Data management and analysis

We entered data from the field and from the lab testing into the Statistical Package for the Social Scientist (SPSS) Version 17. Data were cleaned and analyzed to generate results tables, Z-scores, and p-values.

Results and Discussion

Of the 242 total samples, 202 (84%) were collected from ADDOs, while 40 (16%) were collected from pharmacies. In addition, 170 (70%) were solid dosage forms (i.e., tablets, capsules, dry granules); whereas, 72 (30%) were liquid dosage forms (syrups, suspensions, injections) (Table 1).

Table 1. Distribution of samples by dosage form description and facility type (N = 243).

Physical inspection

Almost all the 242 product samples (93.8%) we inspected had uniform shape and color, with no observed physical damage. However, 15 ergometrine maleate injections from both ADDOs and pharmacies were discolored. Multiple samples from the same outlet had the same level of discoloration, while samples taken from different outlets and regions showed large color differences, even if the manufacturers were the same. See Fig 1 for selected photo images.

Fig 1. Photograph images of ergometrine maleate samples displaying color variations.

Minilab TLC assay and HPLC assay for ALu

The results of the Minilab TLC assays for ALu generally showed little difference across the four regions (Table 2). The tier 1 data indicated that out of 38 samples, 31 samples (81.6%) passed the test, and the results of the test for 7 samples (18.4%) were inconclusive. For the seven ALu samples with inconclusive results, we carried out tier 2 HPLC confirmatory testing using the International Pharmacopoeia Monograph for ALu [18]. All seven samples passed the confirmatory test.

Disintegration test

Of the 170 solid form samples, 161 were subjected to disintegration testing, where disintegration in less than 15 minutes indicates passing. Only 2 of 23 paracetamol tablet samples failed (8.7%), which was 1.2% of all solid dosage forms tested. This low failure rate generally suggests satisfactory formulation in the manufacturing process; however, local or regional pharmaceutical manufacturers, which is where Tanzania sources its paracetamol, may need to improve some practices, and regulatory authorities may need to increase monitoring of the quality of pharmaceutical products manufactured by local industries.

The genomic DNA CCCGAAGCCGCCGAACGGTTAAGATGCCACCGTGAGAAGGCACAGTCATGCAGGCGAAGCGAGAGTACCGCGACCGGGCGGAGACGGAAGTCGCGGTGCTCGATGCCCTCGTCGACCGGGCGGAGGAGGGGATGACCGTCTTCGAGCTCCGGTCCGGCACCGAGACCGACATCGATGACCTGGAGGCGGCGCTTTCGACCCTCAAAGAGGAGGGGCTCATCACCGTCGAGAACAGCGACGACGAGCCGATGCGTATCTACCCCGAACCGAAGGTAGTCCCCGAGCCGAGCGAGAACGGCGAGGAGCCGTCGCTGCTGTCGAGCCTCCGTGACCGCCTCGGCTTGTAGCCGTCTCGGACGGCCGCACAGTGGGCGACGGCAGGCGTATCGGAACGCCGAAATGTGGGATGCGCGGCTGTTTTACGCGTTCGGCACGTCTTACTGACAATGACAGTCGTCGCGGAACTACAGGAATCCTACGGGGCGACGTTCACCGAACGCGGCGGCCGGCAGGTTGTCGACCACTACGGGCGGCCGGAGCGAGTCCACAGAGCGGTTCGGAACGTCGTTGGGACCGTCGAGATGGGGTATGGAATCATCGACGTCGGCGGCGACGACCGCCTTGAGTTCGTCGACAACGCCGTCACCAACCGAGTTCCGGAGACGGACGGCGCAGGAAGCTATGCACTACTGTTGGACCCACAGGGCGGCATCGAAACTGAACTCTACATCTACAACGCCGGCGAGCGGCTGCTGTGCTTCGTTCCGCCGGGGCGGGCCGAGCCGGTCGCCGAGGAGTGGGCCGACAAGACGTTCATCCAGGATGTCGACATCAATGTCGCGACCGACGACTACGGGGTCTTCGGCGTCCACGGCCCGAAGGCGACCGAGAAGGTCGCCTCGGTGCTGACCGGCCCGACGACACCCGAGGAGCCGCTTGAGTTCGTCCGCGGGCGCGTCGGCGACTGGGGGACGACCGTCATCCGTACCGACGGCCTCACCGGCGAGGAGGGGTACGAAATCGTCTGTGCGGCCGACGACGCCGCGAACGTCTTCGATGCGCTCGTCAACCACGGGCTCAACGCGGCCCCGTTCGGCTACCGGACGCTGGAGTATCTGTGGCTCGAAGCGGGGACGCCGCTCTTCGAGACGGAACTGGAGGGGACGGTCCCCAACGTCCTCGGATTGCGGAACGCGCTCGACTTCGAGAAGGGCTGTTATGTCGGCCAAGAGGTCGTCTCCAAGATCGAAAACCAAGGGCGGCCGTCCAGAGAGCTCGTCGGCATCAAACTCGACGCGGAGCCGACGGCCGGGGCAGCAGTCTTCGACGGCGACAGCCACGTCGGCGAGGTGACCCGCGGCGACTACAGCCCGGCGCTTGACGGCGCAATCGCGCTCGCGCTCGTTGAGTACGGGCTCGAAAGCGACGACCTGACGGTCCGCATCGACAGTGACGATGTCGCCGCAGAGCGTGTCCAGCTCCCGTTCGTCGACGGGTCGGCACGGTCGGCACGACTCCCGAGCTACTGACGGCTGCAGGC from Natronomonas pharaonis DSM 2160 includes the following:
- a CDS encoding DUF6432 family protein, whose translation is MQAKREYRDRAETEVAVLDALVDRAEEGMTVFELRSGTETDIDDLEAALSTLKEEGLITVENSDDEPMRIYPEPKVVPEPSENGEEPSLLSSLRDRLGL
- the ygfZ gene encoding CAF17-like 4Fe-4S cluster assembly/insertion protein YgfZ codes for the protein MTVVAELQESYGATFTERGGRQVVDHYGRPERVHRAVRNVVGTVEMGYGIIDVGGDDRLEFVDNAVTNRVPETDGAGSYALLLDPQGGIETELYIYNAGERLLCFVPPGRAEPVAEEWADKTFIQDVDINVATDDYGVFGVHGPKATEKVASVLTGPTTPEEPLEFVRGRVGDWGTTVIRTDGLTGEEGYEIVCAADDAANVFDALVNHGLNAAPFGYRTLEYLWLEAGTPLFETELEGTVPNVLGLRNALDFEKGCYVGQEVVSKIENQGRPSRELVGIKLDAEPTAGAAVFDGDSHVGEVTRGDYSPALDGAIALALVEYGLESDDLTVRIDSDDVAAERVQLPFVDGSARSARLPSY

HPTLC assay

Seven of the eight products assayed using HPTLC met the quality standards by complying with to 95 to 105% assay specifications. Only ergometrine maleate injections showed amounts of active pharmaceutical ingredient to be below the specified assay limits. The HPTLC assay pass rate was 93.4% with the failure rate of 6.6%—fully accounted for by ergometrine maleate injections (Table 3).

Table 3. Drug content determined by HPTLC or TLC/HPLC two-tier assay vs. compliance to quality standards (N = 243).

We saw difference in assay values among ergometrine maleate samples, which mirrored the dramatic color differences in the samples (Table 4). Based on these observations, we hypothesize that the darker the sample, the lower the amount of ergometrine maleate active ingredient, which other studies have shown [14,16, 19]. Hogerzeil et al. established that injectable ergometrine maleate was very unstable under tropical conditions, particularly if stored unrefrigerated and exposed to light, where it may lose up to 20% of its potency per month [20]. Therefore, ergometrine maleate injections should be refrigerated and protected from light until given to the patient. Loss of potency can easily be detected by regular visual checks of the solution color. Any discoloration at all implies that the solution contains less than 90% of the stated amount of active ingredient and should not be used [20].

Table 4. Distribution of assay values of ergometrine maleate collected by region (N = 16).

Given that ADDOs are not required to keep refrigerators, the results were not surprising. However, it was surprising that all the ergometrine maleate samples from registered pharmacies, which are required to keep a refrigerator, also failed (Table 5). Given the instability of ergometrine maleate by heat and light, the results suggest that the failures in the pharmacy samples can be attributed to poor storage practices. Another possible cause could have been poor maintenance of ergometrine maleate’s cold chain requirement during shipment to the retail outlets.

Table 5. Ergometrine maleate assay results by facility type (N = 16).

Overall evaluation of sample compliance with verification testing specifications

Table 6 summarizes the overall results of the samples’ compliance with verification testing specifications by facility type. This table pools together assessed parameters from visual inspection, disintegration testing, Minilab identification, and final assay. The study revealed a high overall passing rate of 92.6% for all samples tested against the quality standards, with an overall recorded failure rate of 7.4%, which is low compared to similar studies; for example, a review of 15 quality studies from mainly African and Asian countries had average failure rates up to 48% [21].